Ithaca, NY: Louie’s Lunch’s Bo Burger

louieslunch

500 Thurston Ave
Ithaca, NY 14850-2434
(607) 257-4649

You’d probably be excused for confusing Louie’s Lunch with Louis’ Lunch, the venerable Connecticut restaurant which claims to be the birthplace of the hamburger. Both have Ivy League links (Louis’ Lunch is in New Haven, home of Yale, while Louie’s Lunch sits on the north campus of Cornell in Ithaca, NY), both are mobile (Louis’s moved four times before settling into its current location and Louie’s has four wheels and thus can move at any moment – though there are a bunch of wires to unhook from the light pole and something that looks curiously like coax cable) and oh yeah, both serve darn nice, lo-fi burgers.

With lineage dating back to 1918, the current Louie’s Lunch truck sets up shop seven days a week to satiate the late night cravings of our country’s future doctors, lawyers, jock-rockers (Huey Lewis) and surgeon generals (oh yeah I’m talking about you C. Everett Koop).  Until 3 am (except Sunday nights when they retire at the modest hour of midnight) students in various states of stress and/or inebriation can hit up this mobile c-store for cold drinks, hot coffee, energy shots, candy bars and of course – burgers.

Back in college at the much less educationally challenging (though no less hilly) Mansfield University, I discovered the Bo Burger, a griddled hamburger topped with cheese and a fried egg. To this day, no single dish has screamed “college” to me as much as this combination which I used to enjoy at the local truck stop affectionately known as Greasy Eddie’s, and so when I saw the Bo Burger listing on the starboard side menu of the truck I jumped at the chance to reminisce about my own college years.

louiesburgerLouie’s version featured about 1/4 lb of griddled beef, resting on some white American cheese and topped with a nicely cooked egg.  Health departments be damned for their insistence that eggs cannot be runny, but kudos to the flat-top chef who brought this oeuf in just on the cooked through side, avoiding that rubbery, overcooked state.  The Bo Burgers of my youth were served on squishy white buns, but this being Ithaca (home of Moosewood and macrobiotic jerky) my Bo was served on a whole grain bun flecked with oats…a bit odd, but good; almost allowing me to dream for a second that this burger was kissed by Mother Earth herself and thus filled with only healthful vitamins and minerals (reality check – it is in actuality a glorious greasebomb of a burger!).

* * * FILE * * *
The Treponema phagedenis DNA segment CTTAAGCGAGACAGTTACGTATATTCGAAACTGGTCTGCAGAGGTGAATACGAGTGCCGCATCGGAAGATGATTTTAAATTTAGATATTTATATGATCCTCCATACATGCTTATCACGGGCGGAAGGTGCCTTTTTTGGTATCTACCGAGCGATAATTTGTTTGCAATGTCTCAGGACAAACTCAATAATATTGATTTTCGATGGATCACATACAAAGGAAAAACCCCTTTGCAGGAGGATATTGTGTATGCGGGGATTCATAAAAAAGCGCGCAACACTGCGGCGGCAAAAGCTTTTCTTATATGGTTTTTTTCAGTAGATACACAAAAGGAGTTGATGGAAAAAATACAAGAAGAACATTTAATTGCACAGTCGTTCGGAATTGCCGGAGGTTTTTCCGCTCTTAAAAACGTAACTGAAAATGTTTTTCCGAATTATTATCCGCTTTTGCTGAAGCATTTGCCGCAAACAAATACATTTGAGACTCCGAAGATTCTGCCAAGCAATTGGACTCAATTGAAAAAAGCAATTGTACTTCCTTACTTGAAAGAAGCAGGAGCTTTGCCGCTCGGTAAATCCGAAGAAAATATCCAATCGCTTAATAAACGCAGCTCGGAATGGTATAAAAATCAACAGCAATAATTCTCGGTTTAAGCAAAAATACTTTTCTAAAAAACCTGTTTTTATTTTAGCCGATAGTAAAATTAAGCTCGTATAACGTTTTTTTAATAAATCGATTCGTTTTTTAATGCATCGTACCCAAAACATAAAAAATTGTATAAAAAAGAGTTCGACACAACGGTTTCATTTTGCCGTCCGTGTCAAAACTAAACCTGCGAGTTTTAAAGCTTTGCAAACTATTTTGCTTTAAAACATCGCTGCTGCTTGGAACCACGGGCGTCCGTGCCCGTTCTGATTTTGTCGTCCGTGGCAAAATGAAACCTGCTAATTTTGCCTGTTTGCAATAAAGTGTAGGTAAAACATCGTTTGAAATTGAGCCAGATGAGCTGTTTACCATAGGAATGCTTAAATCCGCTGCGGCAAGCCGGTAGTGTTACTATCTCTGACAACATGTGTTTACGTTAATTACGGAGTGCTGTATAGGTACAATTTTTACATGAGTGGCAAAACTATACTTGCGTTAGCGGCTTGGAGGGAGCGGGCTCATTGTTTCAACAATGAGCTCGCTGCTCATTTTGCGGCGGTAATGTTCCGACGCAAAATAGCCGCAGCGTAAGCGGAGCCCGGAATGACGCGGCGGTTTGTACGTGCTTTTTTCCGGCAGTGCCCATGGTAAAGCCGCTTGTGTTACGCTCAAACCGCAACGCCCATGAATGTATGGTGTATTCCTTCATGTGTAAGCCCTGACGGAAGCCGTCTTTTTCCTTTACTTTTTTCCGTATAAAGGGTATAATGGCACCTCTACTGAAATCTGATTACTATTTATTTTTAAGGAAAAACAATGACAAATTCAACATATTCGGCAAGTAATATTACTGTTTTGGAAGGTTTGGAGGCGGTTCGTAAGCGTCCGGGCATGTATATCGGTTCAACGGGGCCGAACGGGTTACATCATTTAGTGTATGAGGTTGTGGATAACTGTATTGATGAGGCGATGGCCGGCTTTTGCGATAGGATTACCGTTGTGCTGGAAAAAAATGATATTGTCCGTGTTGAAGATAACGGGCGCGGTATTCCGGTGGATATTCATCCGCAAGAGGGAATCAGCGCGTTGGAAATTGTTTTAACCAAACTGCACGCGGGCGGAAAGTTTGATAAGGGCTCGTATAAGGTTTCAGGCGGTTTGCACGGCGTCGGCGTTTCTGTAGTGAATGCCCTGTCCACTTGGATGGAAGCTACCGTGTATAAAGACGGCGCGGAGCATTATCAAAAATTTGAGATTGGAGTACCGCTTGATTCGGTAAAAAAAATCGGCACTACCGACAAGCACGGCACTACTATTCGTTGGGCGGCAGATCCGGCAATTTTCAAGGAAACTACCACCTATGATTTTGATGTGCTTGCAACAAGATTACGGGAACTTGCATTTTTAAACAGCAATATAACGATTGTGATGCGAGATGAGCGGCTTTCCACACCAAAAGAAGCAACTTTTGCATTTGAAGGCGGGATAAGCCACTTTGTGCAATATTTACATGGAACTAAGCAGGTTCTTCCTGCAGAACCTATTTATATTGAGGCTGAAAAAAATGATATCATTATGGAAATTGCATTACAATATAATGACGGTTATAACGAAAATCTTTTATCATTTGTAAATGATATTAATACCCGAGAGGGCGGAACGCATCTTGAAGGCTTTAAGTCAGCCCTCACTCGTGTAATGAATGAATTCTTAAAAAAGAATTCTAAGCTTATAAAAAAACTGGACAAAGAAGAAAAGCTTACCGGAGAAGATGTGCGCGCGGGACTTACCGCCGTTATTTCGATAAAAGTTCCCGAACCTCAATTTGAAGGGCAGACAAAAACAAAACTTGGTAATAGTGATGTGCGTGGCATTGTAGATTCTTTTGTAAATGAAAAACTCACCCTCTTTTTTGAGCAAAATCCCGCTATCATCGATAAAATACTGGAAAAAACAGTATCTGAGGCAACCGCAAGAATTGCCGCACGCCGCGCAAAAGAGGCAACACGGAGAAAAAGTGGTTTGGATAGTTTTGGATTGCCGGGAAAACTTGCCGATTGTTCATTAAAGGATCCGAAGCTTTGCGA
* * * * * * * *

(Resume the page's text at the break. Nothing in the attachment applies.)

Served with a smile by an actual Cornell student, I give this burger high marks for both quality and history.  For years I have been fascinated by the idea of making decent burgers in a food truck and as mentioned on this site before, my own bucket list includes opening a mobile burger shop called “Burgatory” (ideally parked on City Ave in Philadelphia half-way between the Catholic Seminary and the Hebrew Yeshiva).  Louie’s provides further proof that good burgers can come from just about anywhere and thousands of Cornell grads no doubt have fond memories of placing their own late-night orders at Louie’s window.

The Louie’s folks have done a great job of cataloging their own history on their web site.  For more details on the various iterations of the lunch truck and pictures of through the years, click here.

This is the first of a four part series ingeniously titled “Burgers I Ate While In The Finger Lakes Region A Few Weeks Ago.”  Future installments will include entries from a winery, a creamery and the epicenter of the gourmet vegetarian movement.  Stay tuned.

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14 thoughts on “Ithaca, NY: Louie’s Lunch’s Bo Burger

  1. That looks really good. I always loved more of the home-y goodness that comes from grease trucks. It’s basically impossible to find two trucks that taste the same. Variety baby!!

  2. Pingback: Round ‘em up, 20 September

  3. The bo-burger originated at Obie’s Diner on the far west side of Ithaca (near the railroad tracks).

    The classic bo-burger is served on a sesame seed bun.

    They were delicious.

  4. Been reading posts from all over the net about the truck. I worked on the truck in the late 60’s – early 70’s when we were on Stewart Ave…across the street from Johnny’s Hot Truck. When we moved to the present location on Thurston, we thought we were in heaven. Real electricity. No more propane.
    The truck pictured on most sites now is the truck Eddie and my Son built. It is actually the 3rd version of the one Eddie got from his dad, Cookie Machen.
    I would love to hear from any of the “Older” students who came to the truck back then. How many remember the T.B.B. C….Texas Hots…Hamburg subs…
    And…it was Eddie who started serving the “Bo-Burger” back in the late 60’s.
    The one true tragedy is that when Eddie passed away…he took his recipe for Bar-B-Q sauce with him. Bottom Line….THERE IS NO COMPARISON TO TODAYS LOUIES LUNCH, AND LOUIES CIRCA 1960’S. PERIOD.

    • Thanks for finding the site and posting your comments, Wayne. Can you tell me anything about the origination of the Bo Burger? In my mind it is an upstate NY creation. Not sure where it originated, but still my favorite way to eat a burger.

  5. Obie’s diner, two rail cars, created the Bo Burger. It was a hamburger topped with fried onions, an egg, and a slice of cheese. I always had one with chili and, of course, Obie’s famous apple turnover as the dessert. Great meal at 2AM. The first time I went there I thought the chili wasn’t spicy enough. I asked Obie for some Tabasco sauce. He found that so surprising that he always gave me chili free. Cornellian’s should know that Bo Roberson, widely regarded as one of the finest athletes of all time and certainly one of the finest athletes in Ivy League history, was a graduate of Cornell. That’s where the name comes from.

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